Physics

World Metrology Day: How NASA Lost a Satellite

How a mix-up between the imperial and metric systems resulted in a $193 million crash.

Today, the scientific community celebrates metrology, which in its simplest form is the science of measurement.

While unassuming and seemingly relevant only to the highly technical sciences, metrology has significant impact on everyone’s daily life. In fact, most people use or rely on metrology without even realizing it. Filling up your car’s gas tank, using your GPS, checking the weather, taking your blood pressure, all these activities put vital trust in measurement.

The advent of the International System of Units (SI, from the French Le Système International d’Unités) was a turning point for humanity, as the precision with which we are able to measure everything from tire pressure to interstellar distances, changed in a profound way.

Lack of precision can cause failure of measurement, which of course, can have catastrophic consequences. Take the loss of the Mars Climate Orbiter (MCO), for example. In the late ’90s, NASA sought to explore the Martian climate in more detail through an orbiting interplanetary weather satellite.

In order to establish a satellite’s orbit, mission scientists must constantly manage its trajectory, which is monitored by both the spacecraft and computers on Earth. Four months into the mission, the MCO team began to use the ground computers’ data to adjust MCO’s trajectory, which ultimately did not have the desired effect.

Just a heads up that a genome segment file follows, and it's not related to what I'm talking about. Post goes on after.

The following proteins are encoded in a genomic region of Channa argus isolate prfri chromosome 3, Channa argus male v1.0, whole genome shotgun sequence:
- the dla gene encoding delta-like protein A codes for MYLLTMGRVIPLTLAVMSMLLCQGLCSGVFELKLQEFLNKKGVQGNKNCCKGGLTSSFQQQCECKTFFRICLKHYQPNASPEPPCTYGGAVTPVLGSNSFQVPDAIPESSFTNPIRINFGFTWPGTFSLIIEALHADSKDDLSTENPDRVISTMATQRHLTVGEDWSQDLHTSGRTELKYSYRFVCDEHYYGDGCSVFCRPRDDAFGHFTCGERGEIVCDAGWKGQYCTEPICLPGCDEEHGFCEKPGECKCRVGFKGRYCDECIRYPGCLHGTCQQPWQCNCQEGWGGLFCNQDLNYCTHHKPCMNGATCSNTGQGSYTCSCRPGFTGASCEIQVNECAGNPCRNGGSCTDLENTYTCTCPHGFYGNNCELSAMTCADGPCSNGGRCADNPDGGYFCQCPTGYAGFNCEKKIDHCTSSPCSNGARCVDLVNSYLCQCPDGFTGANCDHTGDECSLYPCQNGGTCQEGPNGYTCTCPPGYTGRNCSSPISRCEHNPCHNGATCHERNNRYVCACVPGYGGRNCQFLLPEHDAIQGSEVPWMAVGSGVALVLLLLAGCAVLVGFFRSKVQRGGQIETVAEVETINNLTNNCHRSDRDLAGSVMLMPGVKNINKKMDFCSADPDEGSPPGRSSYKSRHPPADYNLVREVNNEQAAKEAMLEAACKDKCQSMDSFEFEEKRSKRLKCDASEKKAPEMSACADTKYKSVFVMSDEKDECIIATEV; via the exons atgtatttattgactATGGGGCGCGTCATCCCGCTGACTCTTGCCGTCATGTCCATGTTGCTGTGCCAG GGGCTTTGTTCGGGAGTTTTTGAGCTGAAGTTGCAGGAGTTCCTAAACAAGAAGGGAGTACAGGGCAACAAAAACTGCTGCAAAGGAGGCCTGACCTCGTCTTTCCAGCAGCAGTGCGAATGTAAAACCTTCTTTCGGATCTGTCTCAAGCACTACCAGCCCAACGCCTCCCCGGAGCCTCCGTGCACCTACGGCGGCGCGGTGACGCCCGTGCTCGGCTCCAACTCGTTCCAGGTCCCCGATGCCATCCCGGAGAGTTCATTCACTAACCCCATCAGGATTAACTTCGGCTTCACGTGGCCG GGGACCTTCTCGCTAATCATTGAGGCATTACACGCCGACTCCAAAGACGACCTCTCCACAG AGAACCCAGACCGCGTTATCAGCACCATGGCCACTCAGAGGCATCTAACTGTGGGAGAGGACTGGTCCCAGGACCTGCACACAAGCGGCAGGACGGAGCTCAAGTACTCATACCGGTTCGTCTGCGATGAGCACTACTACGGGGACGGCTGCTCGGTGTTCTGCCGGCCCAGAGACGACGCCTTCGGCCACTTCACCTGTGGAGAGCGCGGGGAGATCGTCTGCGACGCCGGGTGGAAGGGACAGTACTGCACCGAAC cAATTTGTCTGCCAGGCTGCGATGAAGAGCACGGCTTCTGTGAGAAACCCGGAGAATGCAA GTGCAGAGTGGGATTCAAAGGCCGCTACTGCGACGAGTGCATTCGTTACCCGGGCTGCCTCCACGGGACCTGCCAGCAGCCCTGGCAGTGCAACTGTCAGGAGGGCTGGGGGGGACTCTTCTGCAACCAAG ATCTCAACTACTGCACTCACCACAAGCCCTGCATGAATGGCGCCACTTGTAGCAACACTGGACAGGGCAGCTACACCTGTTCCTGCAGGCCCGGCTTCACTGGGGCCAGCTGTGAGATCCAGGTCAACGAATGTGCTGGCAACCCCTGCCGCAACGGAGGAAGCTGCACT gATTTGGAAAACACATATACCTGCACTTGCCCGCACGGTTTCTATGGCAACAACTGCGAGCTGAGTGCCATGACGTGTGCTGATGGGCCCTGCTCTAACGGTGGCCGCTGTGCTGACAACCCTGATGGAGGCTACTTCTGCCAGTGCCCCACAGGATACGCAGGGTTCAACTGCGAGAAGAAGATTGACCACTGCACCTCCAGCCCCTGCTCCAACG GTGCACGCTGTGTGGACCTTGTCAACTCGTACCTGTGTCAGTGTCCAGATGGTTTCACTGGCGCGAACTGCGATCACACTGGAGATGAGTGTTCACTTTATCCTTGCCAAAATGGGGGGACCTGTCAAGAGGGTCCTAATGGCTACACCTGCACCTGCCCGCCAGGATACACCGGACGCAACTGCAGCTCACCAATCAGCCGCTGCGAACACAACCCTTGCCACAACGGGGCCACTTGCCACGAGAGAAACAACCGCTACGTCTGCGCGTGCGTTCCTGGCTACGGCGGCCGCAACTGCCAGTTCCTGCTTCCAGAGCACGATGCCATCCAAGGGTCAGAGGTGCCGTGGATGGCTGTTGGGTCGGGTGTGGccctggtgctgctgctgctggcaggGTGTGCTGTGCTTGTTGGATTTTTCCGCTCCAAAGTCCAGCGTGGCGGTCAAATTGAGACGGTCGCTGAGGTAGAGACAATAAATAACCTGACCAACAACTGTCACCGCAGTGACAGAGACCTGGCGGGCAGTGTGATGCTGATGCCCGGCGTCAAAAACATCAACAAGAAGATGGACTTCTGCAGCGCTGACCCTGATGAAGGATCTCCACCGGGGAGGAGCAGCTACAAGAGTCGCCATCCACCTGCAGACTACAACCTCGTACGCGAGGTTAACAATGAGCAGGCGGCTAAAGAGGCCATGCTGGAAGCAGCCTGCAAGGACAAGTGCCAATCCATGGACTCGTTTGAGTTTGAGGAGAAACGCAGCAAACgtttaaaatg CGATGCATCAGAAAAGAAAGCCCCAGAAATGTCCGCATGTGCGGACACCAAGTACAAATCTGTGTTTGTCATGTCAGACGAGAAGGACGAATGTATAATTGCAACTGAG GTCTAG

It turns out there had been an unfortunate mix-up between the metric units used onboard the spacecraft and the imperial units being used by the ground computers. The ground crew assumed the data being provided by the satellite was in the same metric units and proceeded with the mission, completely unaware of the mistake.

As a result, several errors were incorporated into MCO’s trajectory over the course of five months, putting it 170 km closer to the Martian surface than it should have been. During its orbit insertion burn, NASA lost contact with MCO. Exactly what happened remains unknown, but it presumably crashed onto the surface or burned up in the atmosphere, along with 193 million US dollars.

Needless to say, metrology is completely underappreciated, and even in the most advanced cases, it never hurts to double check your work.

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In honor of World Metrology Day, Annalen der Physik has organized a special issue, The Revised SI: Fundamental Constants, Basic Physics and Units. This special issue focuses on the basics of fundamental revision, the connections between fundamental constants and corresponding units, as well as state‐of‐art modern high‐precision experiments to measure constants.

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